The field training officer is responsible for ensuring new paramedics achieve competency with capnography use and interpretation
By Chris Cebollero
Capnography is an essential tool for all paramedics. The Field Training Officer (FTO) plays a critical role in helping paramedics learn about capnography, meet basic competencies, and eventually achieve mastery.
As an FTO you are the most important person in the transition of new employees joining your EMS system. In addition to being the “gatekeeper” ensuring people hired are a good fit you need to ensure that also have the necessary skills to deliver the highest quality of patient care possible.
The duty of an FTO includes being a teacher. Let's take a look at five tips for teaching capnography to new paramedics.
1. Capnography competency and learning resources
Teaching the pathophysiology of capnography can be a challenge. As an FTO you need to have a full working knowledge of the science or capnography. Develop a resource manual with capnography articles, videos and slide decks. This resource guide will help you teach to personnel with different levels of knowledge and with a multitude of resources. You can also assign personnel to complete independent study — research and reading — to prepare for group and one-on-one training discussions.
As a FTO you should develop relationships with as many different allied health professionals as possible. Use this network of peers when a question comes up that you are unable to answer. Use other experts as resources to increase your knowledge and to train your new recruits. A number of times the respiratory therapists in my network were helpful in strengthening capnography lessons I was creating. You are also reinforcing or role modeling to your trainee the usefulness of developing professional networks and continuous professional learning.
2. Practical experience with capnography
Use capnography on every patient, even nonintubated patients. You may be thinking this is overkill, but appreciating a normal appearance is half the battle for new paramedics. Once your trainee knows what normal ventilation looks like, through repeated waveform interpretation, any variation raises an eyebrow, demanding further investigation.
In between calls have your trainee put on nasal prongs and employ different breathing patterns. Review with them the various waveform changes as their breathing pattern changes. Have them write a short report of their observations and have an in-depth discussion on their findings. Or ask them to present their findings to a group of EMTs or emergency medical responders. The process of observation, documentation and discussion will reinforce the knowledge they are creating for themselves.
Have the trainee explain to their patients the purpose of using capnography. This forces them to explain capnography in terms suitable for a layperson. This allows the patients to understand the process and gives you the opportunity to gauge the trainee’s knowledge.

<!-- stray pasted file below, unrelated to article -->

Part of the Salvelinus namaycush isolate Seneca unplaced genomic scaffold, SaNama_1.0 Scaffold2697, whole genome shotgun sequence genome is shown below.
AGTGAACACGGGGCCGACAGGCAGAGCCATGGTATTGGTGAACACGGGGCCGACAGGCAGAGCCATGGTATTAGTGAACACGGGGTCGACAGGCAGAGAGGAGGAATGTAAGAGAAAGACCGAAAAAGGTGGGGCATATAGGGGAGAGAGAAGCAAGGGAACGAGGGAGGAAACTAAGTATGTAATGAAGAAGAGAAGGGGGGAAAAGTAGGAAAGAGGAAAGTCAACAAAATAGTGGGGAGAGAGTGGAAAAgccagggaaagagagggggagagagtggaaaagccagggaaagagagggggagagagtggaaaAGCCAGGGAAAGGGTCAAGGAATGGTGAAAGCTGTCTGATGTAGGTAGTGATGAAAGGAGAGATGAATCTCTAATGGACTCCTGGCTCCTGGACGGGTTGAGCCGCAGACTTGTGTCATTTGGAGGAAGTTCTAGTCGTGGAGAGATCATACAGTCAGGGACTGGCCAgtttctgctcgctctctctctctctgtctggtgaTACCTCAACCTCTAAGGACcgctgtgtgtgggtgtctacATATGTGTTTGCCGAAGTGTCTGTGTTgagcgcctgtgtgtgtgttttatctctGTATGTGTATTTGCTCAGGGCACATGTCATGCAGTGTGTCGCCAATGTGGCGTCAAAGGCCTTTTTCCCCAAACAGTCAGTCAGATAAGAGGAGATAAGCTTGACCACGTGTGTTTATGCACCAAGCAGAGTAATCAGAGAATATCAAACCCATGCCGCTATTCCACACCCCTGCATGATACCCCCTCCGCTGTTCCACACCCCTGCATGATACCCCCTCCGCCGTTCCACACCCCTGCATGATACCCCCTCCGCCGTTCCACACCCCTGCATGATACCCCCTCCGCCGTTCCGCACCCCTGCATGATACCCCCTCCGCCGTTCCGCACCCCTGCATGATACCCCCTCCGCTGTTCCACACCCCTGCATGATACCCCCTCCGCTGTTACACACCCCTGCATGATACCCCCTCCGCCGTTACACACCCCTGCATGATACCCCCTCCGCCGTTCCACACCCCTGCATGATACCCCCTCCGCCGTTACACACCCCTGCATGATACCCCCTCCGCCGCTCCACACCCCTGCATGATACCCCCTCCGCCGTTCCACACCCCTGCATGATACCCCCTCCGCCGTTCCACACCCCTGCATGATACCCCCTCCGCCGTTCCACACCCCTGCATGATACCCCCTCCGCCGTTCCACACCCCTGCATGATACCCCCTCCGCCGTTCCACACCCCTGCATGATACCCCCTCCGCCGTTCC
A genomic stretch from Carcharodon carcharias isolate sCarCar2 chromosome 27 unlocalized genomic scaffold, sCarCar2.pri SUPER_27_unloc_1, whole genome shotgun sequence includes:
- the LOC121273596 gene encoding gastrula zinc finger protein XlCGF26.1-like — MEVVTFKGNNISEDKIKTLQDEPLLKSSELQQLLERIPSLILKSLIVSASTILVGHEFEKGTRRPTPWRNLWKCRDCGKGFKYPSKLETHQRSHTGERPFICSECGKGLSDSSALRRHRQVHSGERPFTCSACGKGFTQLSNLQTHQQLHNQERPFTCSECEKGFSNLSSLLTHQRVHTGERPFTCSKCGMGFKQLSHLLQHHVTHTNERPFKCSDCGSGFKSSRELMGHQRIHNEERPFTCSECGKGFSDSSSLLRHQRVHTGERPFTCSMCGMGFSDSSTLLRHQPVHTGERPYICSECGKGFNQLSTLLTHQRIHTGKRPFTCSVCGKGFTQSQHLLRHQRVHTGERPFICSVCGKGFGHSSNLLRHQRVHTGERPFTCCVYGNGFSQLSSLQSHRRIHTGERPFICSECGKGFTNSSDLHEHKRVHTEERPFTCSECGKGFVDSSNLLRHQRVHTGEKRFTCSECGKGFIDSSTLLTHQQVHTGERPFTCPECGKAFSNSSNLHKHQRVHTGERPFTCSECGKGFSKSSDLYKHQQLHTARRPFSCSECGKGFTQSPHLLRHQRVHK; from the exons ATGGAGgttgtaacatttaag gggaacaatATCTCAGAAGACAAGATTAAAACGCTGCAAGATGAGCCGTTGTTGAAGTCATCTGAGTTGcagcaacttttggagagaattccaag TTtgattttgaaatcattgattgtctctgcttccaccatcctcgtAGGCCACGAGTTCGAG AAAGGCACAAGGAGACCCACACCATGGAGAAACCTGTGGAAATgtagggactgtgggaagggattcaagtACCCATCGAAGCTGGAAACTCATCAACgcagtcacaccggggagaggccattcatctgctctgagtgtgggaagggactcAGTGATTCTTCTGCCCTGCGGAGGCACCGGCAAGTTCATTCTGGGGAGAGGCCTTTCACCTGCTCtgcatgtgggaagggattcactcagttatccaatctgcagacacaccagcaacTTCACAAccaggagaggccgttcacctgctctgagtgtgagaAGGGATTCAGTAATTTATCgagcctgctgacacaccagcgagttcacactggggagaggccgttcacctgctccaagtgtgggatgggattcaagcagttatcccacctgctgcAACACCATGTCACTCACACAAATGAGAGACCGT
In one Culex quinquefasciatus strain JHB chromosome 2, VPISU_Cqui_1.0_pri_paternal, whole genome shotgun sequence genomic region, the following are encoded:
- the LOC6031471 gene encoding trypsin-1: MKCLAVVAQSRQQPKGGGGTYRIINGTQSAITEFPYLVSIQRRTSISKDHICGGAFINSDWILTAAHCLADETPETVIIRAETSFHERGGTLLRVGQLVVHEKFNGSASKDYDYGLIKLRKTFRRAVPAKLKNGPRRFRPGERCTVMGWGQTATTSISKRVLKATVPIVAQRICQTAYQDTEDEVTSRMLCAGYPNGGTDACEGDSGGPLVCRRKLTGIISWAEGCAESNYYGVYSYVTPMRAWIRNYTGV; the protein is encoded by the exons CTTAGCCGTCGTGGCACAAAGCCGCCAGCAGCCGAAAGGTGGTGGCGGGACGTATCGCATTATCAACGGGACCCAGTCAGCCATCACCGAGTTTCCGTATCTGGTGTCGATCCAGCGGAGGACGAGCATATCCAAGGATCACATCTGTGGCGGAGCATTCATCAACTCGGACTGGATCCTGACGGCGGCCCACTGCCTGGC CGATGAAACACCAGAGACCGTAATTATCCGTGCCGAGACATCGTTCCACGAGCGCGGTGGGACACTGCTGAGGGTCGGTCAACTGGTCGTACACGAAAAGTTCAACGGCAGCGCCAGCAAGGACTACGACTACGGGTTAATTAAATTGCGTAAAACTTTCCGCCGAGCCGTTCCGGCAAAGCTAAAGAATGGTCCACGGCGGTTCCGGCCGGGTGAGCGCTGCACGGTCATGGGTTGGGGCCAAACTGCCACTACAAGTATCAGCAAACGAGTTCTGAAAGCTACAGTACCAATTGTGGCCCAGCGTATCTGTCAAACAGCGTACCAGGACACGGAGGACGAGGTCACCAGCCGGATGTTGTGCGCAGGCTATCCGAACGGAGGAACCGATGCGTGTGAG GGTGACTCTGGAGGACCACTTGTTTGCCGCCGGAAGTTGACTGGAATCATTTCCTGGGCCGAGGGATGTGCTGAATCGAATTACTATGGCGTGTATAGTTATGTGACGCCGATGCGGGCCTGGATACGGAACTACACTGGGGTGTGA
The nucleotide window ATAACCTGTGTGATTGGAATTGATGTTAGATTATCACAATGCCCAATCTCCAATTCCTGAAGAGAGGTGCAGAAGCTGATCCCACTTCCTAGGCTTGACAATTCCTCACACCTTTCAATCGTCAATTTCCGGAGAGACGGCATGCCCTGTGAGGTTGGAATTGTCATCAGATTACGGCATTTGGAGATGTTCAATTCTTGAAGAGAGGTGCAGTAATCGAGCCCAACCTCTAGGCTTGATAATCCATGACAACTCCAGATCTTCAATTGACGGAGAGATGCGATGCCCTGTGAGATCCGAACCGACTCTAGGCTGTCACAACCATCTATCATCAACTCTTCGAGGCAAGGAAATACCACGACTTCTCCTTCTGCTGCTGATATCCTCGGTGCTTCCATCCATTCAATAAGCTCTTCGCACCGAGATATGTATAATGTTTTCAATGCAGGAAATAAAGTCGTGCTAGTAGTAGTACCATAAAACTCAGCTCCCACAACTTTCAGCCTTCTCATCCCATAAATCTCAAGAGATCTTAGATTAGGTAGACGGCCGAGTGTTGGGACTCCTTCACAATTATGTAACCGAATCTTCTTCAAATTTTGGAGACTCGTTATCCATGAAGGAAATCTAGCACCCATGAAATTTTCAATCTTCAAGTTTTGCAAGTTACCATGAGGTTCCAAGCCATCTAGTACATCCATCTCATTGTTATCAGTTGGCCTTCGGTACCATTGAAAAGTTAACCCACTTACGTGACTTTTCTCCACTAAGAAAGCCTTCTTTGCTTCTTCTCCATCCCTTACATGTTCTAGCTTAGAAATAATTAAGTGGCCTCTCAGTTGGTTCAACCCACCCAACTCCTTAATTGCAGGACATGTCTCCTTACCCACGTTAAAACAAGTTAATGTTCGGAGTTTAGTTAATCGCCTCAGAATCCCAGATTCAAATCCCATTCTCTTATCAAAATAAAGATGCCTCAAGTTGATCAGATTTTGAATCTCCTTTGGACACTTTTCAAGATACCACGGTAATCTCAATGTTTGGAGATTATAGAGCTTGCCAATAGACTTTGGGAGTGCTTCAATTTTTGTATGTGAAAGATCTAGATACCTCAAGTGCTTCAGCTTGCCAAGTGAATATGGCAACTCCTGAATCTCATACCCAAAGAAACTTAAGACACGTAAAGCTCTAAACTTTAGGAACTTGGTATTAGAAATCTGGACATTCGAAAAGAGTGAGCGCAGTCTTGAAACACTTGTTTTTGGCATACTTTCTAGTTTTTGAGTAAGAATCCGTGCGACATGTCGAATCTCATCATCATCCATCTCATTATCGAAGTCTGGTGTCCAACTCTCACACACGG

3. Non-stop Questioning Technique
As an FTO for many years, I have learned that questions are a more powerful tool for training than giving answers. I use the Non-stop Questioning Technique (NQT) with my trainees to ask them as many questions as possible in a short amount of time. Their answers have to come quick and be well thought out. This practices critical thinking in determining question response. This is an example NQT dialogue:
FTO: What’s the relationship between capnography and cardiac output?
Trainee: A decrease in cardiac output results in a decrease of pulmonary blood flow, resulting in decreased perfusion to the alveoli.
FTO: Once pulmonary end tidal CO2 (PETCO2) is decreased to the alveoli, what happens to the PACO2?
Trainee: That would result in a decrease of PACO2.
FTO: During continual decrease in cardiac output, resulting in an increasing CO2 accumulation in the tissues and blood occurs after how long?
Trainee: I’m not sure.
Once we get to a question that the trainee cannot answer, the question is researched, and the drill resumes.
FTO: Look it up and get back to me.
Most often the trainee’s research leads to another block of questions. As an FTO it challenges you to be the ultimate authority, in turn, helping the trainee become an authority as well.
4. Understanding the capnography waveform
Every part of the capnography waveform represents a part of the respiratory cycle. Once you have an understanding of each component you can determine what treatment is needed, and if the treatment is working.
A great learning activity for the trainee is to have them label and carry around a normal waveform, just like they might carry a 12-lead ECG reference sheet. When they are discussing how capnography works have them refer to the example waveform as they discuss their answer.
5. Manual delivery of ventilations
When transporting an intubated patient some systems may have automatic transport ventilators. If you are one of these systems, forgo the use of the ventilator and direct the trainee to ventilate the patient using a BVM.
The trainee needs to keep the patient’s ETCO2 between 35 to 45 mm Hg. Make sure the trainee keeps a close eye on the capnogram; taking note of how their ventilations changes the numbers. Manual ventilation reinforces:
- Control and deliberate bagging a patient
- The paradigm shift from 12-20 ventilations per minute to capnogram guided ventilations
- Less frequent ventilations, perhaps just 8 to 10 per minute to stay with 35 to 45 mm Hg
- How ventilation affects perfusion and CO2 elimination
Remember, as an FTO, your role is essential in the organization and to the delivery of excellent patient care. Develop rapport, become a role model and teach the skills and knowledge needed to ensure patients in your system receive the best care possible.